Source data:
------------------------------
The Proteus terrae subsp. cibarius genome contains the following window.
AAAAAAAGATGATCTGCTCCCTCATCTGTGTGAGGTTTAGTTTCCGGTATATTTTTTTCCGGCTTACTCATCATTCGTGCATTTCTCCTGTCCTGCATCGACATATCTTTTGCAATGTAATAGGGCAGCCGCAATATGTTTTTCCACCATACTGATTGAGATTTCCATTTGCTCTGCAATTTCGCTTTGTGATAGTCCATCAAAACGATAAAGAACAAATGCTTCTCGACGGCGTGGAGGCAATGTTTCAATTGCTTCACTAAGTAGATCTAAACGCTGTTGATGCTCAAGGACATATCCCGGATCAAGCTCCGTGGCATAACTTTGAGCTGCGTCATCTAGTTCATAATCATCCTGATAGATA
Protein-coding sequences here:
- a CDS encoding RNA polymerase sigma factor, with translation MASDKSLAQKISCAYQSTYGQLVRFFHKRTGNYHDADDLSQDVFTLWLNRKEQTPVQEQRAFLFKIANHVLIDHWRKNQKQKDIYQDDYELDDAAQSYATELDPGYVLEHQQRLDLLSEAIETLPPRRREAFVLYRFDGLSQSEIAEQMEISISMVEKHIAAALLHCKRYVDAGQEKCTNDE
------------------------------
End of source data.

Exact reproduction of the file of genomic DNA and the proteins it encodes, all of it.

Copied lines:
The Proteus terrae subsp. cibarius genome contains the following window.
AAAAAAAGATGATCTGCTCCCTCATCTGTGTGAGGTTTAGTTTCCGGTATATTTTTTTCCGGCTTACTCATCATTCGTGCATTTCTCCTGTCCTGCATCGACATATCTTTTGCAATGTAATAGGGCAGCCGCAATATGTTTTTCCACCATACTGATTGAGATTTCCATTTGCTCTGCAATTTCGCTTTGTGATAGTCCATCAAAACGATAAAGAACAAATGCTTCTCGACGGCGTGGAGGCAATGTTTCAATTGCTTCACTAAGTAGATCTAAACGCTGTTGATGCTCAAGGACATATCCCGGATCAAGCTCCGTGGCATAACTTTGAGCTGCGTCATCTAGTTCATAATCATCCTGATAGATA
Protein-coding sequences here:
- a CDS encoding RNA polymerase sigma factor, with translation MASDKSLAQKISCAYQSTYGQLVRFFHKRTGNYHDADDLSQDVFTLWLNRKEQTPVQEQRAFLFKIANHVLIDHWRKNQKQKDIYQDDYELDDAAQSYATELDPGYVLEHQQRLDLLSEAIETLPPRRREAFVLYRFDGLSQSEIAEQMEISISMVEKHIAAALLHCKRYVDAGQEKCTNDE